Palestine will be the scene of increased violence and bloodshed unless its doors are opened to the survivors of European Jewry, Dr. Abba Hillel Silver, president of the Zionist Organization of America, cabled President Truman today. Dr. Silver urged the President to insist on his original request that 100,000 refugees be immediately permitted to enter the Holy Land.
“I stood today at the graves of eight men and women who were killed and I visited the many wounded in the hospital,” Dr. Silver said. “They were peaceful, completely unarmed members of agricultural settlements who were attacked by police and an arcred division of British troops although they didn’t fire a shot or use any violence. These are the most recent victims of military attacks on defenseless men and women whose sole crime is their determination to shelter refugees who are coming to this country in defiance of Great Britain’s lawless resolve to keep them out.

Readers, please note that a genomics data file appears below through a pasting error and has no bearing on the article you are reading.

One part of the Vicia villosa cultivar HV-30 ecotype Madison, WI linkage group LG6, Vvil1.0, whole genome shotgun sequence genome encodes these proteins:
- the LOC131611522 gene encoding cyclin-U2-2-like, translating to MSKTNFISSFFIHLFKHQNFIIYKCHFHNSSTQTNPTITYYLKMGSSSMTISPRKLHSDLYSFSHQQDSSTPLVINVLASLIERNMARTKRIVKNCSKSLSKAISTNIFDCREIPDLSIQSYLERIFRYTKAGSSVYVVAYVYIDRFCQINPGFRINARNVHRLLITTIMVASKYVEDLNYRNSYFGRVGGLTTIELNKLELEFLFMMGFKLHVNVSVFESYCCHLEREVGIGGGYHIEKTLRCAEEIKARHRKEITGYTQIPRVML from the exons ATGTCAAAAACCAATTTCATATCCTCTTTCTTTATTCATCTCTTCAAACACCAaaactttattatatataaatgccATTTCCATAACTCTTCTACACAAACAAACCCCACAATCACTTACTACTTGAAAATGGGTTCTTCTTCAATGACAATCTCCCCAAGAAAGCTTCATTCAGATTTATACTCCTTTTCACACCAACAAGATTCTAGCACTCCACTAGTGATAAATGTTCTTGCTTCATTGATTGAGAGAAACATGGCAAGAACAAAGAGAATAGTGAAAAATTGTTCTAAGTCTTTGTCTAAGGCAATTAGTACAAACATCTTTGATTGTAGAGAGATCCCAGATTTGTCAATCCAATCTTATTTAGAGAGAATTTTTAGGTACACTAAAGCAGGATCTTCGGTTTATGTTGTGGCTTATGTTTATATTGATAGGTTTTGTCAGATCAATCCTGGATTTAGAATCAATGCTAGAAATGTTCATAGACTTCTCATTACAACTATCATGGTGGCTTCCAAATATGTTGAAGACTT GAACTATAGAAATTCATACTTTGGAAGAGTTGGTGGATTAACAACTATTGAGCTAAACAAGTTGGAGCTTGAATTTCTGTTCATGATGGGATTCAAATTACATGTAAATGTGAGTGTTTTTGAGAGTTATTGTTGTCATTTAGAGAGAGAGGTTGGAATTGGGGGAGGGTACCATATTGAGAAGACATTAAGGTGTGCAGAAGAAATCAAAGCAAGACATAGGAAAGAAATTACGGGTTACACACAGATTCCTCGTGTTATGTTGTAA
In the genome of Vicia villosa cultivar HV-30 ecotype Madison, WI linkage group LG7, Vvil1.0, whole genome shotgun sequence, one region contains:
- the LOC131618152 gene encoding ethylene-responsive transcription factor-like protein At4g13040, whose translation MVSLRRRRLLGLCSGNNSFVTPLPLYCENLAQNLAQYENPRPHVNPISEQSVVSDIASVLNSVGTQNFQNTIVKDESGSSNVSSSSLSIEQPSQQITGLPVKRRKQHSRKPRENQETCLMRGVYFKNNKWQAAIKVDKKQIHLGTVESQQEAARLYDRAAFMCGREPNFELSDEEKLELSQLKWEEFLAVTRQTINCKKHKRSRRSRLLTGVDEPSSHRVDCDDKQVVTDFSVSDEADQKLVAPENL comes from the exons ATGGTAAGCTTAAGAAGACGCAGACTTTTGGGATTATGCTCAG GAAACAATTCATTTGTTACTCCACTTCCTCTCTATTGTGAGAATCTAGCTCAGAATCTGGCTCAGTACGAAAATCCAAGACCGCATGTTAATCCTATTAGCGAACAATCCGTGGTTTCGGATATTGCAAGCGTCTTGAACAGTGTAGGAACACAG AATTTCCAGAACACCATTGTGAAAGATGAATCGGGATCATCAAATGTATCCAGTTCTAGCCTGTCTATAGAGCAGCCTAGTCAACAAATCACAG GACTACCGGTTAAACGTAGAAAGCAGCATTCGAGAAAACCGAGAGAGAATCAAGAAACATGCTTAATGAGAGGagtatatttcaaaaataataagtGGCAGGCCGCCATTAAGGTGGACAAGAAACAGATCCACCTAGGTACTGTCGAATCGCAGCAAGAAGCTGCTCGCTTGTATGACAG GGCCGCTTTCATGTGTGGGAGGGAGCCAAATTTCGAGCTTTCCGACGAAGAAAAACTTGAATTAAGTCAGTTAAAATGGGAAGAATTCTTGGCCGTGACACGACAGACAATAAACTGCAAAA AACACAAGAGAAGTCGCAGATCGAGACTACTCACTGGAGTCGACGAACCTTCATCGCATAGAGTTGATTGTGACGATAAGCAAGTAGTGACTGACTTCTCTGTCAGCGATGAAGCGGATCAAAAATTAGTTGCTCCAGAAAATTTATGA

“There will be increasing violence and bloodshed unless the doors of refuge are opened. You can help avert a frightful tragedy if you insist upon your original request that 100,000 refugees be permitted to enter the country immediately. The joint committee of inquiry to which you have agreed is no substitute and is only fenning the flames in the Holy Land. I feel morally obligated to bring these facts to your attention.”
A memorandum demanding the immediate release of the men arrested during last Monday’s disturbances was sent today to the Palestine Government by the joint council of Sharon settlements, which includes the communities attacked. The memorandum described the difficulties being encountered by the settlements because of the labor shortage caused by the arrests and casualties. Indemnities for the damages suffered by the settlements were also demanded in the memorandum which protested against the searches, during which, it alleged, some valuables were stolen, and the desecration of a cemetery by British troops during the battle.
The Archive of the Jewish Telegraphic Agency includes articles published from 1923 to 2008. Archive stories reflect the journalistic standards and practices of the time they were published.